R-Rated Halloween Haunted Houses Freak People Out

ashlee 6By Ashlee Godwin

Haunted houses have evolved from homemade versions with coffins, ghosts, spider webs and jack-o-lanterns to gruesome frightening live theater experiences.

The Freakling Bros., creator of some of the best haunted-house attractions in the Valley, premiered in 1992. By 2000 the company had three separate haunted houses raising the stakes in 2011 with a new hands-on thriller.

Gates of Hell is the only R-rated haunted house in the State of Nevada, according to Freakling’s website. The Gates of Hell requires participants to be at least 18 years old as they must sign waivers before entering. This is because people can be touched by the actors and may feel some pain.

James Milner, a security officer for Freakling Bros. Trilogy of Terror, said, “People go into the Gates of Hell thinking ‘Oh, I won’t get shocked or I won’t get tazed’ because they don’t read the waiver. If they read the waiver, it tells them they get shocked.”

For people that can’t handle the minor touching in The Gates of Hell, they won’t want to stay after midnight to see it transform into The Victim Experience II: Gates of Hell Uncensored.

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The Victim Experience II brings people into a real-life horror movie. It relies on primal fears and the art of theatrical illusion to scare people deeply. Screaming, cursing, touching and ripping clothing may be part of the experience. The performers rely on various forms of psychological, emotional and sensory affliction to freak people out.

“Everything that happens is explicitly stated in the waiver and everything in there is safe for human consumption,” said J.T. Mollner, creator of The Gates of Hell. “There’s nothing we have in there, even if it seems unpleasant, that’s unsafe.”

“I would be worried about the potential for a lawsuit if someone felt they were touched inappropriately,” said Christian Wloszczyna, a CSN student. “Even though there is a signed waiver, I would imagine that a lawyer could find a way around it if a person decided that they way they were touched or treated was beyond what they deemed appropriate or expected.”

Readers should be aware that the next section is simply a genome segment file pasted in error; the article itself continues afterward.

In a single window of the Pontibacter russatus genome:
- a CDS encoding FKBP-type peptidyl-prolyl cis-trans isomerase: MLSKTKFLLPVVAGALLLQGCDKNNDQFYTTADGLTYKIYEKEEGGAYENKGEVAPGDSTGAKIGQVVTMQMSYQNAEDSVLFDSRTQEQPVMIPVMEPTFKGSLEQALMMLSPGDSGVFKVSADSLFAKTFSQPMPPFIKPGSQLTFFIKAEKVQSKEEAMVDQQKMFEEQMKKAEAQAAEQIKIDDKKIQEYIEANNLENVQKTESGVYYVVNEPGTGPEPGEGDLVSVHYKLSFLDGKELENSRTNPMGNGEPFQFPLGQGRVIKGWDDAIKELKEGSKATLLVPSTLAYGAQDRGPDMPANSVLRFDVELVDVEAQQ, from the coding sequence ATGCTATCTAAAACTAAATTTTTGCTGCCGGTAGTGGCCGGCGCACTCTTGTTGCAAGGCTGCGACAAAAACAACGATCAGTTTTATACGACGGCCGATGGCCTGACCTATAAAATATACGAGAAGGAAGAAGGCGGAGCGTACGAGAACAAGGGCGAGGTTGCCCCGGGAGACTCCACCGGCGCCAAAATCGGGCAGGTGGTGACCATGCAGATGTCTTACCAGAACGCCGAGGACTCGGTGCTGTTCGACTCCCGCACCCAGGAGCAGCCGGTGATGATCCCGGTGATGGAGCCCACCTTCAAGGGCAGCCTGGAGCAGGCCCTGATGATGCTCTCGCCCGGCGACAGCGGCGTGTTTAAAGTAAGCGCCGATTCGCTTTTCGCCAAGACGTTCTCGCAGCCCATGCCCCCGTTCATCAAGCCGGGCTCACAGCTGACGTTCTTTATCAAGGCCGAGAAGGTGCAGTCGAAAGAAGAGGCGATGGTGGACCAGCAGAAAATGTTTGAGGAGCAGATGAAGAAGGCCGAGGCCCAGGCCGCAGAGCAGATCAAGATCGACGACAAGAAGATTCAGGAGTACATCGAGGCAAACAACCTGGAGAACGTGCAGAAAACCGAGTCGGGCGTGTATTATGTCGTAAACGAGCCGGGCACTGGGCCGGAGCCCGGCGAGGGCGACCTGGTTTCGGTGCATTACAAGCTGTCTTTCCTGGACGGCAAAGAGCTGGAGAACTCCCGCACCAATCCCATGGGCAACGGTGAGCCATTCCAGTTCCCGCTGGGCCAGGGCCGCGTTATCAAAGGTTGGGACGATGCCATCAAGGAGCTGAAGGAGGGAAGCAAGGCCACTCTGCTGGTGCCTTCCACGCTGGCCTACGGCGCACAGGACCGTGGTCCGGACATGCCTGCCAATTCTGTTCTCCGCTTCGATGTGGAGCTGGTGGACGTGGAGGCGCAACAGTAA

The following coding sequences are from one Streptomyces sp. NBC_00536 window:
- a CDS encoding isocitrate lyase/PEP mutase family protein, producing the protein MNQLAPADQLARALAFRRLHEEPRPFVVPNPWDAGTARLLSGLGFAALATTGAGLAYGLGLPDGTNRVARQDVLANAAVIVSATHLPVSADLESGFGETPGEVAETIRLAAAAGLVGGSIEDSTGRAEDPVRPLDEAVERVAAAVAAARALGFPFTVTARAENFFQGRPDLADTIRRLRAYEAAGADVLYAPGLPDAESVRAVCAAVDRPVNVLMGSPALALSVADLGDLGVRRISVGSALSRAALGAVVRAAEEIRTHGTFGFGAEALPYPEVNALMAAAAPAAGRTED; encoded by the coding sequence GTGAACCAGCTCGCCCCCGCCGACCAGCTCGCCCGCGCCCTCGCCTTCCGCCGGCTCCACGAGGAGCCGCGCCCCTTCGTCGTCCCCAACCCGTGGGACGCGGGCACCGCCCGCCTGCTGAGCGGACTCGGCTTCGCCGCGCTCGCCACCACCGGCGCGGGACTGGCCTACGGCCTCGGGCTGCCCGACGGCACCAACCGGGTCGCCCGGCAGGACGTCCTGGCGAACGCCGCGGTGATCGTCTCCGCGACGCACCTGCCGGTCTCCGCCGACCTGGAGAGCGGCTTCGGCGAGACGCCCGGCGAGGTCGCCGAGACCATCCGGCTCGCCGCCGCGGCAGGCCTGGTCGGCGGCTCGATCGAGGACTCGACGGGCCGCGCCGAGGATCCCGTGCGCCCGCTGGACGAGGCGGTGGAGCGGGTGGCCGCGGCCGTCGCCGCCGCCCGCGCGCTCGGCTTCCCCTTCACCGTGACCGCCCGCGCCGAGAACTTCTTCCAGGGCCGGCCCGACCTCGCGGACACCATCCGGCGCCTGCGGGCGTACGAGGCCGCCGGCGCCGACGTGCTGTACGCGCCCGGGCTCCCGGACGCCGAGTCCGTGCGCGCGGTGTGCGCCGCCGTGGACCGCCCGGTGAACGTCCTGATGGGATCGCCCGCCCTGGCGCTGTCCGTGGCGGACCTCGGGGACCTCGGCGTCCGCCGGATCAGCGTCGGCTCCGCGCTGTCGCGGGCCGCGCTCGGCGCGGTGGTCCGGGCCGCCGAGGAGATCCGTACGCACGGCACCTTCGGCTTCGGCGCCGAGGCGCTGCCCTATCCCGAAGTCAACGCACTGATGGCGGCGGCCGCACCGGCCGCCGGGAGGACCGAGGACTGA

Everybody is told a safe word before they enter the house. The safe word is used to get people out who don’t want to be in there anymore. People are not being forced to stay in the house; it is all by choice.

“You say the safe word ‘Purgatory’ and we have staff and crew that immediately pulls people out,” Milner said. “When people get harassed you’ll hear ‘Purgatory’ every once in a while but other than that it’s pretty tame. They keep a tight ship here.”

There are a few other houses like The Victim Experience II around the United States. All of them have the same requirements and have waivers to prevent lawsuits.

“I would not be a part of this type of activity but I realize and understand that there are people who do like this kind of stuff,” said Susan Sancrant, CSN student. “There should not be any repercussion against the company from those that decided to take part of it.”

This kind of entertainment is definitely not everybody’s cup of tea. Even Mollner knows that his creation isn’t for everyone.

“It’s very specific to what people are looking for as well as the other four or five touching extreme haunts that are in the entire country,” Mollner said. “So a lot of the people that like them will fly around the country and go to all of them.”

The Trilogy of Terror being promoted this Halloween season includes Gates of Hell, in addition to other experiences Circus of Horrors and Castle Vampyre.

Other options include The Fright Dome, which is equivalent to Halloween Horror Nights at Universal Studios in Los Angeles and Orlando, Fla. The Asylum and Hotel Fear are haunted houses that are separate from the amusement park scene.

For more information on The Freakling Bros. go to http://freaklingbros.com/.

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